“And if something has nothing to do with any of those things, then we don’t do it,” Kahn says.

One company that did pass the test was Clover Ventures. They are building India’s first branded fresh produce supply chain, adapted to the challenge of climate change, by creating a network of greenhouses, many of which already exist but are woefully underutilized.

In particular, Omnivore is looking for companies that are dedicated to improving three things: farmer profitability, farmer resilience, and agricultural sustainability in India.

Clover helps farmers with standardizing yields, reducing waste of perishable products, improving productivity, and ensuring consistency in the product. By using the greenhouses, farmers can grow fresh produce in a controlled micro-environment, thus ensuring reliable year-round produce in a world plagued by rising temperatures and erratic weather.

“The entire focus on greenhouse farming is around environmental sustainability…[issues] like requiring less land, water, and chemicals,” says Avinash BR, co-founder of Clover. “We are trying to largely make cultivation weather/climate-neutral and thereby ensure there’s no volatility in production or quality.”

Optimistic future

In a relatively short period of time, Omnivore has bridged the gap between big money from the developed world to the farmer in rural India.

It all started with Kahn’s ability to see a need.

Named after “The Omnivore’s Dilemma,” the best-selling book that examined how advancements in agricultural technology have affected the eating habits of the modern-day American, Omnivore received early funding from Kahn’s former company Godrej.

Their first fund in 2012 and 2013 raised $40 million exclusively from domestic Indian investors. The Indian government also played a significant role in jump-starting agribusinesses in general and Omnivore in particular. Under the Startup India program, the government created the Fund of Funds for Startups, that injected roughly $1.3 billion of funding. One of those recipients was Omnivore.

In 2019, Omnivore successfully secured its second fund of $97 million, and the Rockefeller Foundation was among its limited partners. It also featured other names like BASF Venture Capital, the U.K. government’s development financial institution CDC Group, Dutch development bank FMO, the Swiss Investment Fund for Emerging Markets (SIFEM), Japan’s Mistletoe, and German fund manager Sonanz.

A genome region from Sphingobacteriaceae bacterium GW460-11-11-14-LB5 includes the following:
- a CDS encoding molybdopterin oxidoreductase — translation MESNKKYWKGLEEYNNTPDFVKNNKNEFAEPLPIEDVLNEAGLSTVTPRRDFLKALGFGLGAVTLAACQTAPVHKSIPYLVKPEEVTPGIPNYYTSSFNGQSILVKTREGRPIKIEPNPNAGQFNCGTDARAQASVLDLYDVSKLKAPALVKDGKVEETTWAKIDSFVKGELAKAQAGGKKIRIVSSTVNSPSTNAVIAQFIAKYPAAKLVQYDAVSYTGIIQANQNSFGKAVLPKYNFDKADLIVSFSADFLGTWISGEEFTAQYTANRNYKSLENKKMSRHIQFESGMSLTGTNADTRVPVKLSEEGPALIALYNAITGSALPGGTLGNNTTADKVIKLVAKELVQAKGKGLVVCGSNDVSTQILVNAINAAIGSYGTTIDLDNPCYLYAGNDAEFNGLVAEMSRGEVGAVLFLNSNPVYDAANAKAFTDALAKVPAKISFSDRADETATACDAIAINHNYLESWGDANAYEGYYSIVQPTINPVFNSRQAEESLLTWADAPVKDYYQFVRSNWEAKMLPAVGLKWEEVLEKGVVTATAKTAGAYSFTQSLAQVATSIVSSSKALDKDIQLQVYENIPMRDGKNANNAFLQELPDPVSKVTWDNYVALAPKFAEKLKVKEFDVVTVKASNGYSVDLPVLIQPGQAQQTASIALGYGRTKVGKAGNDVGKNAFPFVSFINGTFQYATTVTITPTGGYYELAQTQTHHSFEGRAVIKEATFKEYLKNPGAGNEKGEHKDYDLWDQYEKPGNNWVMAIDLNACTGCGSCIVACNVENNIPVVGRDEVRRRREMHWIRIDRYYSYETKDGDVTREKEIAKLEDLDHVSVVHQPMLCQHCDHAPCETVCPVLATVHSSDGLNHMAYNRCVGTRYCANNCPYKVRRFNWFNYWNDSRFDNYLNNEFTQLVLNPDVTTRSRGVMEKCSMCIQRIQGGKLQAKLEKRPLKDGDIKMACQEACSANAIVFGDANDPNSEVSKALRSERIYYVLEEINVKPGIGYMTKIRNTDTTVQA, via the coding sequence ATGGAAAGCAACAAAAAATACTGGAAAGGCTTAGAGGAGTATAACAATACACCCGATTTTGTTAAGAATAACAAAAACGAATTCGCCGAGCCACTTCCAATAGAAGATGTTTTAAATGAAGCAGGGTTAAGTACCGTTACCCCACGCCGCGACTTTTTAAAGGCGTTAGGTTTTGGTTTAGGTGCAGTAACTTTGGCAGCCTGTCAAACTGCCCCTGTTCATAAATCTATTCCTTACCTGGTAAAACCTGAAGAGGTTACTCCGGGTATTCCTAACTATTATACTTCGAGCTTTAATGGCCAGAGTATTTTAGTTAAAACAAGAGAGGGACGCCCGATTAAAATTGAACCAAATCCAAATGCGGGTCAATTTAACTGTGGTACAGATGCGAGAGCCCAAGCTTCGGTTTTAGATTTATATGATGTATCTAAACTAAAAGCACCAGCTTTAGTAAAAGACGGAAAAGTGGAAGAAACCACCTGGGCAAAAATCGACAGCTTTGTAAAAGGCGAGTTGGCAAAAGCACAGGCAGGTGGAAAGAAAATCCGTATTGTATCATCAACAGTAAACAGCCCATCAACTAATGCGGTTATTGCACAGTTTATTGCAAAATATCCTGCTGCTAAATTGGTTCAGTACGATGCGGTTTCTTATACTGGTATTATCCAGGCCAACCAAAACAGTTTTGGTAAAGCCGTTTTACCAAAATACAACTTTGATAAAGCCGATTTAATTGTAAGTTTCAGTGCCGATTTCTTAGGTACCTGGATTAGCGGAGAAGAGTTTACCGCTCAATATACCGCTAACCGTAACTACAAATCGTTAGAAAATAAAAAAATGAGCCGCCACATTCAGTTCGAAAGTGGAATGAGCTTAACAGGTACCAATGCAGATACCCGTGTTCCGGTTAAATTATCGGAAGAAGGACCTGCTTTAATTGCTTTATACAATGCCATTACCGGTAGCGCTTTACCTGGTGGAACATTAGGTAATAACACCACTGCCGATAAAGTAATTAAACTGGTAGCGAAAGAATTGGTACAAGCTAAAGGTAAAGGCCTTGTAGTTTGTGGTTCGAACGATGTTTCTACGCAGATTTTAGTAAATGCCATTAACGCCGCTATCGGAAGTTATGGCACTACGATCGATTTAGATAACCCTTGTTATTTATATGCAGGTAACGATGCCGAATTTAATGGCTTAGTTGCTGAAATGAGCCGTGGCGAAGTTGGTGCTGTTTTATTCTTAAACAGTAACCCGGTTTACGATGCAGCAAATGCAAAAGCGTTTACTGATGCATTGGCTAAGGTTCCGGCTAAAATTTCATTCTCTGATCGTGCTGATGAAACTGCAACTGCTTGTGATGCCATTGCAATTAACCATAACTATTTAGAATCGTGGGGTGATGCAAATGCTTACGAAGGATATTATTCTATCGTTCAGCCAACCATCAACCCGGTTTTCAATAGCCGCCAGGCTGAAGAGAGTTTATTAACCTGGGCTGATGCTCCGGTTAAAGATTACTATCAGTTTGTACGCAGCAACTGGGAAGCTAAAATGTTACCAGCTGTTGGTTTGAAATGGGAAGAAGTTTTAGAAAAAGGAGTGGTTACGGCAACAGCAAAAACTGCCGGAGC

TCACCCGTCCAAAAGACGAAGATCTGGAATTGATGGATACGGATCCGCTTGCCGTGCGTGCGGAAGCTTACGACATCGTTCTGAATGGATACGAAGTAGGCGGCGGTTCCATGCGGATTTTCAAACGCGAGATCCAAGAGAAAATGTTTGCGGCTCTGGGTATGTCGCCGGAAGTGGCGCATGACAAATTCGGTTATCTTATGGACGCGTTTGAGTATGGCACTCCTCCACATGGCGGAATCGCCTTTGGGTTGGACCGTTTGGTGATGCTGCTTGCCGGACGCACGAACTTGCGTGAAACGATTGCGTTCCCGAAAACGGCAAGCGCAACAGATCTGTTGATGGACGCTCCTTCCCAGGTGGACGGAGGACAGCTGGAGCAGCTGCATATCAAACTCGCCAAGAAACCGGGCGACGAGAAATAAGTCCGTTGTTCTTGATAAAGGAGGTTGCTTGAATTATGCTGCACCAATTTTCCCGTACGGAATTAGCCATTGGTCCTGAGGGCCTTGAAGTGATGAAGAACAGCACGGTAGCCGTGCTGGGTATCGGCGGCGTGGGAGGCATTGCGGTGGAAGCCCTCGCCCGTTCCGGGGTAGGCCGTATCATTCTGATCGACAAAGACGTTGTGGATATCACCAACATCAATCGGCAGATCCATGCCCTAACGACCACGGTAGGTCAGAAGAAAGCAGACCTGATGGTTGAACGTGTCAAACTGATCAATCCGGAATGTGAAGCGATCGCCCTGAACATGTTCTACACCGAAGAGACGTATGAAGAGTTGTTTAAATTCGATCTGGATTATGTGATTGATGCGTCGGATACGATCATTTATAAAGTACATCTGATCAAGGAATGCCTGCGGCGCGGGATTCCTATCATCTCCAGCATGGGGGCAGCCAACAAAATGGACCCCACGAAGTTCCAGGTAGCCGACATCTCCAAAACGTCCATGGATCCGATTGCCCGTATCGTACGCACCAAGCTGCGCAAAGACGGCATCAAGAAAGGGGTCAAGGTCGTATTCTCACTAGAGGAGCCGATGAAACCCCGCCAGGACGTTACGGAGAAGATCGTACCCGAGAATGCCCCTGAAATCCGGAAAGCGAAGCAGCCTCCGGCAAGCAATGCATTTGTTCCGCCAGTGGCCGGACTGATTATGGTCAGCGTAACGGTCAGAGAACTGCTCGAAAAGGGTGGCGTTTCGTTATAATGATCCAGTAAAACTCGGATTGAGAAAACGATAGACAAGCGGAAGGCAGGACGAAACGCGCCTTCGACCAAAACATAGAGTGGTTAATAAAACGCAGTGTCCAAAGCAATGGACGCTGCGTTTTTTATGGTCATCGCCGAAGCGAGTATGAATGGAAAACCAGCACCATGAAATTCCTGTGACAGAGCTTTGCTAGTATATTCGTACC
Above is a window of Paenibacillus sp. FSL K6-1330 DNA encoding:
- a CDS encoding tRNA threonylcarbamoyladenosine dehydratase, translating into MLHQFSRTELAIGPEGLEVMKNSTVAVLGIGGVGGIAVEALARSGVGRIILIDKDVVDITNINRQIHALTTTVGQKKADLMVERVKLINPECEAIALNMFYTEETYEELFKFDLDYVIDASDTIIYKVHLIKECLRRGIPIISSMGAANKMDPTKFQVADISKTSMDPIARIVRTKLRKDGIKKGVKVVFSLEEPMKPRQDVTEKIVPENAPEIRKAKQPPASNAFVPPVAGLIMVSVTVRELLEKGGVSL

“So Rockefeller is investing in Omnivore, Omnivore is investing in startups, startups are benefiting farmers,” Kahn explains. “Everyone’s kind of aligned here. The nexus between the small farmer and Rockefeller is an agritech startup.”

Kahn is pleased with the rate of return that Omnivore is getting from its portfolio companies, many of which are now making profits. “We’re aiming for market rate returns which average 20%,” he says.

“There’s a growing recognition by the government and by large corporates in India that agritech is critical to advance the agricultural ecosystem and improve conditions for Indian farmers”

“Today, you have, I would say, on average, better founders starting agritech companies, you have much more interest from mainstream generalist VCs, from impact VCs, and from strategics,” Kahn says. “There’s a growing recognition by the government and by large corporates in India that agritech is critical to advance the agricultural ecosystem and improve conditions for Indian farmers.”

Kahn readily admits that much work remains to be done.

In its recently published Vision 2030, Omnivore’s ten-year vision is bold and calls for the complete revolution of the Indian agricultural industry – with agritech leading the change, “driving a transformation .. towards profitability, resilience, nutrition, and sustainability.”

“Agritech has barely scratched the surface of the agricultural economy,” Kahn says. “When we see that 50% plus of Indian farmers are directly linked to agritech companies, then we can say we’ve arrived.”

Right now it’s still very early in the story.

 

Written by

Jyotika Bindra

Jyotika is a writer based in New Delhi. Prior to Climate & Capital Media, she was the fashion manager at her family’s bespoke fashion business, where in addition to her other responsibilities she worked on improving textile sourcing from local artisans to encourage grassroots production, as well as conducting sustainability workshops with employees regarding the eco-friendly disposal of fashion materials. Previously, she worked as a lab manager at a Harvard University Psychology Lab.